Alimony, or spousal support/maintenance, are payments that you make to your ex-spouse. The court will consider the facts of your case to determine a fair amount and payment schedule to ensure your ex-spouse is not left impoverished. Alimony is deducted from the income you earn. Therefore, the question becomes, who pays taxes on your alimony payments? Do you get to deduct them from your taxes? Does your spouse pay the taxes?
The short answer is yes, you may deduct alimony or spousal support payments from your taxes. Your spouse bears the burden of paying taxes on this money because it is really their income. However, the first caveat is that you must be compelled to make these payments under a separation instrument or divorce decree. This means that you cannot deduct these payments from your income until the payment schedule has been formalized by the court.
Additionally you must also comply with the following five factors:
- If divorced or separated, you and your ex-spouse cannot live in the same household.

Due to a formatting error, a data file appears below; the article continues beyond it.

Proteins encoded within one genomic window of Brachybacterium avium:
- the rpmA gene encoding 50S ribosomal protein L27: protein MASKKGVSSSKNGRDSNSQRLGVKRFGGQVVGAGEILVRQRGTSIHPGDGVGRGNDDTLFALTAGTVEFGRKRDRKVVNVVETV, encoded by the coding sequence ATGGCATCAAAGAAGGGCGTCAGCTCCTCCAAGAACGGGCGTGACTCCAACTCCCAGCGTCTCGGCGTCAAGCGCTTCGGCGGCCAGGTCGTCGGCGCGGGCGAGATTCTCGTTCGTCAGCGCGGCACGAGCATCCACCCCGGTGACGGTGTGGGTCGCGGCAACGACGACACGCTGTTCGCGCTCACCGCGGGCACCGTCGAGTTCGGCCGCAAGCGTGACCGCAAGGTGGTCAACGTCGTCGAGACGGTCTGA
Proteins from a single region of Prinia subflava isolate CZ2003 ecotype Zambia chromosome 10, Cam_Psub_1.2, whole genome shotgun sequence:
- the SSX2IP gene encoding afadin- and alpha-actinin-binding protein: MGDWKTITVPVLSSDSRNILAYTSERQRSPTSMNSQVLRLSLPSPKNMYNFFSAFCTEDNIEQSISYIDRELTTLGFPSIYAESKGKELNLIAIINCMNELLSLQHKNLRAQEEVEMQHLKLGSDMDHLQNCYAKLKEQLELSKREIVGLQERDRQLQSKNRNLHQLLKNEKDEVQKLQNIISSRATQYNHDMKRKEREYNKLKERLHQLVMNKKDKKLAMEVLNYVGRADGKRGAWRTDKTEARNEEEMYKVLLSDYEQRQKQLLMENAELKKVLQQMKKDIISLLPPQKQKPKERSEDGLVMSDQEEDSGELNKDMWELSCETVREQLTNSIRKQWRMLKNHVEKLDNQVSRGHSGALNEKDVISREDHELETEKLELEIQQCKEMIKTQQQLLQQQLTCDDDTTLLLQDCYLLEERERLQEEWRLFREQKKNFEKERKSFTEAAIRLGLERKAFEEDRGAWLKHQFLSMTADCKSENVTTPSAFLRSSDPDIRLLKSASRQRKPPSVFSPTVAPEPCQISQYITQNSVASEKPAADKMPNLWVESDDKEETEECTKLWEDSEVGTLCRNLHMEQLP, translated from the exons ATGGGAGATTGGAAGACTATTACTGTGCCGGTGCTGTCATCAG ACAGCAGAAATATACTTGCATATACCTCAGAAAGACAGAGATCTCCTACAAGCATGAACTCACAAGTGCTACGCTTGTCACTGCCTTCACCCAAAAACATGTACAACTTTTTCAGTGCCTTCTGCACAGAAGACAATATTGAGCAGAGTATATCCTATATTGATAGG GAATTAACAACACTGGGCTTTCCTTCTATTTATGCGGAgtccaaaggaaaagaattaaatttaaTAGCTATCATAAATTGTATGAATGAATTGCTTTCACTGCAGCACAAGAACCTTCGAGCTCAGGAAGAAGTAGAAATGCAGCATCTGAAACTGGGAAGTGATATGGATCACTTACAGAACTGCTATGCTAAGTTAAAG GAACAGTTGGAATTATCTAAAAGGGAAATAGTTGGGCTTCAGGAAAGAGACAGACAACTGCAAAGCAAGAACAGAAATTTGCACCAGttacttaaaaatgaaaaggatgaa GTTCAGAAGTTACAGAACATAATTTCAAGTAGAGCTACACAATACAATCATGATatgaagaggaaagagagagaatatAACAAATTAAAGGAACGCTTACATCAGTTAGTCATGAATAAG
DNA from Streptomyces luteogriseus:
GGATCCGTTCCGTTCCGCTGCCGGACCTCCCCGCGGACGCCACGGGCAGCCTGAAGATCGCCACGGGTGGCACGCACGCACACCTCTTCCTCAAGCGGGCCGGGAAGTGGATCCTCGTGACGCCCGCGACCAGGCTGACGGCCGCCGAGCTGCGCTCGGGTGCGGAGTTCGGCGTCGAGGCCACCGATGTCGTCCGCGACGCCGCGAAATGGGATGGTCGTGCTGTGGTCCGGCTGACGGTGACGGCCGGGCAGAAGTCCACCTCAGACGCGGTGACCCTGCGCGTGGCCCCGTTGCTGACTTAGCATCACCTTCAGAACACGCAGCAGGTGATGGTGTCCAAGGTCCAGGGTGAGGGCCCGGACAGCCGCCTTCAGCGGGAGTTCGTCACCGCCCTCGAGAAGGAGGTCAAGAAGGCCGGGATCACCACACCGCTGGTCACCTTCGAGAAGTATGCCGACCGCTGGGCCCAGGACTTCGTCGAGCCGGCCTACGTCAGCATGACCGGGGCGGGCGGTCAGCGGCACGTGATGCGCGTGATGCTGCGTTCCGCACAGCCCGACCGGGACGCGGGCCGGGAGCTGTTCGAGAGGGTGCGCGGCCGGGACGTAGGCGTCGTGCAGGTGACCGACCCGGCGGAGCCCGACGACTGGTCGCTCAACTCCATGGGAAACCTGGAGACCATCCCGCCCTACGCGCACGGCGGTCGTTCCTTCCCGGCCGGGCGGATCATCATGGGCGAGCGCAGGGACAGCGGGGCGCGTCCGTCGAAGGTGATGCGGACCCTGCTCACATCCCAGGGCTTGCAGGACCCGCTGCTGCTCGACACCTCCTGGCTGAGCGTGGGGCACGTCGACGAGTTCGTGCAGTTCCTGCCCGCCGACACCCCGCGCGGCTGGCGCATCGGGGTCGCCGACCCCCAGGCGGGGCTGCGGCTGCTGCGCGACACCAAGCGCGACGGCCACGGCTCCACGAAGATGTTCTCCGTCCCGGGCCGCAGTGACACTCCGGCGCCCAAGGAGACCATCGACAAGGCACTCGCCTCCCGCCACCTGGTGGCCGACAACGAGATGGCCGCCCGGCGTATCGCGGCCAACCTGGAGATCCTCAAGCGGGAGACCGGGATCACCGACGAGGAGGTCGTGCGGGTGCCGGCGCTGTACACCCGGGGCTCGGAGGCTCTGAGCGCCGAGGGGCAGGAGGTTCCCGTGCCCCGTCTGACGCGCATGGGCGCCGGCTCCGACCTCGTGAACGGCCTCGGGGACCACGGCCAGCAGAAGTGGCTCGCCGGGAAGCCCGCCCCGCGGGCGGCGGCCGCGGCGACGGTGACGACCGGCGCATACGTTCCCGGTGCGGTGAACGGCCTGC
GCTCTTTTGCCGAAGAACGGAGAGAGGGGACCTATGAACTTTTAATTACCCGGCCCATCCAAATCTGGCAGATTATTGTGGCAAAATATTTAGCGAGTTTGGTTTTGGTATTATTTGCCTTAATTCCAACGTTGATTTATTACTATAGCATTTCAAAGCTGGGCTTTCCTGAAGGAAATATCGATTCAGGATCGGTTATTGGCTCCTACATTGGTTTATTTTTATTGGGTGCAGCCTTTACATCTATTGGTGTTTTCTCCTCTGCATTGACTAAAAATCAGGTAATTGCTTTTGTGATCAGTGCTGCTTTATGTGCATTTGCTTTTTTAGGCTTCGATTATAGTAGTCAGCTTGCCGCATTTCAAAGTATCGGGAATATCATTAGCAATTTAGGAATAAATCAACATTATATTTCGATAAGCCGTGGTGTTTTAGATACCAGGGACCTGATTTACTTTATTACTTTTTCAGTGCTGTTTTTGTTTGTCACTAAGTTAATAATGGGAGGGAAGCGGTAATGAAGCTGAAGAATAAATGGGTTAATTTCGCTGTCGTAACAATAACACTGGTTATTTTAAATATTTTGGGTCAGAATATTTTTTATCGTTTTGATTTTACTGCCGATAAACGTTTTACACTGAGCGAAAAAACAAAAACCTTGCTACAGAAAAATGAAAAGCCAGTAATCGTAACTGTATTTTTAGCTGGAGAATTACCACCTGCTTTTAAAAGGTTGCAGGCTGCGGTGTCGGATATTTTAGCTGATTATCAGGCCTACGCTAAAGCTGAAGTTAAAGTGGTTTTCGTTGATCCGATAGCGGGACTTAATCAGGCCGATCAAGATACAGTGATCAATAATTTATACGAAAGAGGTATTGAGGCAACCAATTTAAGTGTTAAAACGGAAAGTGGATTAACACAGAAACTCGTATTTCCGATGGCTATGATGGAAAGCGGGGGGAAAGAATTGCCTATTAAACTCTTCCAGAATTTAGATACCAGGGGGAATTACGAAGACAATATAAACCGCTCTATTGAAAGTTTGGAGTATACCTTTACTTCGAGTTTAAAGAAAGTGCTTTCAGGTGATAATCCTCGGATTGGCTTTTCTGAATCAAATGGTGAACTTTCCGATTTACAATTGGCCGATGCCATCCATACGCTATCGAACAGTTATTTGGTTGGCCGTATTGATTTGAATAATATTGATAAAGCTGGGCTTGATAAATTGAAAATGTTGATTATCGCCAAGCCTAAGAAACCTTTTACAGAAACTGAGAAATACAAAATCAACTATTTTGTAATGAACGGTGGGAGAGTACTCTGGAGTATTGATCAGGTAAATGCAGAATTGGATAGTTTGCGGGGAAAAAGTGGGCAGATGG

- Under the divorce decree, the payment is not alimony.
- You pay the alimony in cash or with a cash-like instrument such as a money order or check.
- You will not be forced to make any payment in cash or property if your ex-spouse is deceased.
- You and your spouse/ex-spouse do not file joint returns.
These factors might seem complicated. However, most of these requirements should be handled by your divorce agreement. But, if you want to make sure that you are complying with all alimony and taxation requirements, you may wish to contact an experienced divorce attorney.
You do not want to get dragged into another costly court battle for an issue you could avoid with some due diligence. Know that your attorney knows the answer or knows someone who knows the answer.
Unfortunately, the headache from a divorce does not end with "signing the papers." Protect yourself and your family and make sure you make the right decisions to secure your financial stability.